Personal branding is something we all interact with in this digital age, whether consciously or not. Creating a username for a site you sign up to is one of the simplest ways this can play out: that username you choose is meant to reflect you, your identity, and act as an identifier for others, alerting them to your posts and interactions. Further signifiers such as your profile picture/dp/avatar and bio boxes solidify this identity, giving other people more information about the online persona.
Let’s take a look at my own twitter profile and what I believe it says about me:
- Cover photo/Background image: My cover photo was chosen because it reflects a moment of me accomplishing something huge; climbing up to the top of a dormant volcano, despite stress and anxiety at being unfit comparatively to the rest of my family. While not all those who visit my profile know this backstory, it represents a my ability to persevere in difficult situations; while also placing me at the top of the world visually, due to the angle of the image, and the clouds behind.
- Avatar: My avatar relates back to branding of my YouTube channel. When my twitter account was first created, it was primarily used to promote new and upcoming videos, and so having the same avatar across platforms became an easy identifier. Since it is no longer the primary use of my twitter account, the image has remained unchanged because it shows thought into the way it has been structured: that is to say, it’s not just a random photo taken with friends, it’s a head shot edited onto a patterned background.
- Displayed Name: My display name is simply “Elysse”; not because I don’t want people knowing my last name, but because my last name has never been an online identifier for me. The first name is utilised to create a sense of connection between myself and others, which extends beyond my twitter handle/username.
- Twitter Handle: My twitter handle stems from my online identifier which began in 2007 – the phrase oranges are pink became associated with me in highschool from a one off sarcastic remark, and then stuck because the notion was so absurd. When creating twitter @orangesarepink was taken, but I wanted to continue consistency with my online identifying username, and so I added a second k to the end.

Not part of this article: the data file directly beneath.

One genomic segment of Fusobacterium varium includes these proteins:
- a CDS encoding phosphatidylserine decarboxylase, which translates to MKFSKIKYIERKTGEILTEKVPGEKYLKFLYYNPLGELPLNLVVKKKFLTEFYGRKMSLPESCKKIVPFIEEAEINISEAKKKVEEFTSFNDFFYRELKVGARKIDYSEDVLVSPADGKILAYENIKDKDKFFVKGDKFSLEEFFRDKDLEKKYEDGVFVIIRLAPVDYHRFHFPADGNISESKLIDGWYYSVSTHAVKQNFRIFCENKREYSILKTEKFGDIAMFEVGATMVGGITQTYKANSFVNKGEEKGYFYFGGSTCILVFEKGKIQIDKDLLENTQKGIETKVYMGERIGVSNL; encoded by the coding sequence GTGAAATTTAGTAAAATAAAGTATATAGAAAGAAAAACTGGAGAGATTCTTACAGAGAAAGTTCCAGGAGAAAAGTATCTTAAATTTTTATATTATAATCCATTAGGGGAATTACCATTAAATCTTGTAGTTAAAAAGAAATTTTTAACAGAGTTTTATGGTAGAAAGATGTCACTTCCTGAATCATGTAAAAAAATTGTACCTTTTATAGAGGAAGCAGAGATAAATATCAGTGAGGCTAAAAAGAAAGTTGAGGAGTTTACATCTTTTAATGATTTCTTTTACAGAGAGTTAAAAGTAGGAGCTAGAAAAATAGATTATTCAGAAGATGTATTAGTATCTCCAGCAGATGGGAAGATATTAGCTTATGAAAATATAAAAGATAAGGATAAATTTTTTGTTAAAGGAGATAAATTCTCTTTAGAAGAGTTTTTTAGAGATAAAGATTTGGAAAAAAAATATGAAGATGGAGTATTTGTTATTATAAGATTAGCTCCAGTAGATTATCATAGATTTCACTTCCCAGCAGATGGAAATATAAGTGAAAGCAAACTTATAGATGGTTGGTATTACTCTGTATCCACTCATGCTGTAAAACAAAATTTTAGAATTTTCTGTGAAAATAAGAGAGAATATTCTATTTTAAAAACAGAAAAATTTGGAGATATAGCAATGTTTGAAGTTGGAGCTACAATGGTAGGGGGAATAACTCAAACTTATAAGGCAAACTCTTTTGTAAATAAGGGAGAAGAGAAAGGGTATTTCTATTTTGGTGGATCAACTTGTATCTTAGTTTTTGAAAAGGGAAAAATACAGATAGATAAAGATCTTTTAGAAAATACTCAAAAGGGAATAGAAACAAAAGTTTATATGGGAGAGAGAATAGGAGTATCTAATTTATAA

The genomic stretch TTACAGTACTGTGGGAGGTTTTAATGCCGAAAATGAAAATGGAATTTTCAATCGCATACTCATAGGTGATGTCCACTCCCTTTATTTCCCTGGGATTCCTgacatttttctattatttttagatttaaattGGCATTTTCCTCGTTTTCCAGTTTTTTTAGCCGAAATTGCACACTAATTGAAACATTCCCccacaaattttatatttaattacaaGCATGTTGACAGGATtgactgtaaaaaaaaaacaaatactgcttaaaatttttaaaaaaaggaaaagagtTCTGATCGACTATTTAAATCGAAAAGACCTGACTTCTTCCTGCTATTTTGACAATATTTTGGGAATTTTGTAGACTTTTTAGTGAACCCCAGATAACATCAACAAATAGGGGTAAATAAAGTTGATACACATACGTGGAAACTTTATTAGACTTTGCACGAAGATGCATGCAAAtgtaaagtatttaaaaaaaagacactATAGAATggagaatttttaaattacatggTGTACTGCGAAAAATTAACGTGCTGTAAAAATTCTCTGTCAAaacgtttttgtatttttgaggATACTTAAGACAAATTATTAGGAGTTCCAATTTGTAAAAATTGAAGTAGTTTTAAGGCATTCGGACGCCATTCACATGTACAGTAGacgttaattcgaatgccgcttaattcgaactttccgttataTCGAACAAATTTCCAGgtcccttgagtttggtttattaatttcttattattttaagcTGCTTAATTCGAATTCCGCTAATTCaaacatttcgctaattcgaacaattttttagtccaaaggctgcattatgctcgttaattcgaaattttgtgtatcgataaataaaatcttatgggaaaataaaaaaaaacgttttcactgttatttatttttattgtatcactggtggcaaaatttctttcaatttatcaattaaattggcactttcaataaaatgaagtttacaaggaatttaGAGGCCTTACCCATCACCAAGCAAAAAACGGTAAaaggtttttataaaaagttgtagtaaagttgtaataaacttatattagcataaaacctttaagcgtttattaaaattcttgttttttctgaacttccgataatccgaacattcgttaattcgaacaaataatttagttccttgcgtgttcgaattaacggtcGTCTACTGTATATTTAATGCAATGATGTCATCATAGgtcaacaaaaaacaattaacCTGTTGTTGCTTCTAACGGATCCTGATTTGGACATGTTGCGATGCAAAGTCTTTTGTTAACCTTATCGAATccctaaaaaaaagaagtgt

- Bio Box: The twitter bio box can vary from profile to profile, as it allows you to write whatever you want, without predetermined categorical fields. I personally utilise it to list my professional pursuits, so that incoming visitors can quickly understand what sort of themes I’m likely to tweet about.
- Location: The location feature is usually used to place a geographical tie to ones profile. Ideally, my profile should list Australia, or Sydney; however it instead lists Pigfarts. Due to this choice, instead of giving me a physical tie to a single place, I am creating a tie to an online community: the fan base of Team Starkid; but referencing a location in their parody Harry Potter musical.
- Website: Until late last year, my website linked to my tumblr profile, which was a mixture of Darren Criss, and art reblogs – very rarely would my original content make it to Tumblr. I changed my website to that of my WordPress, as I believe it more accurately represents my professionalised self, showcasing research into various fields, as well as my craft – design, art, music, and beyond.
- Pinned Tweet: My pinned tweet was originally a teaser for an upcoming project; but has now become another representation of my craft, as well as my interests (design and camping).
Now after writing this; I asked a few people to have a look at my twitter profile, and tell me what they think it said about me:
“You’re colourblind” – Devon Mace
Our social media profiles are essentially a performance of who we want to portray. As outlined just before, I try to portray myself as a designer, however from the responses I got, perhaps I don’t curate around design as much as I had originally believed to.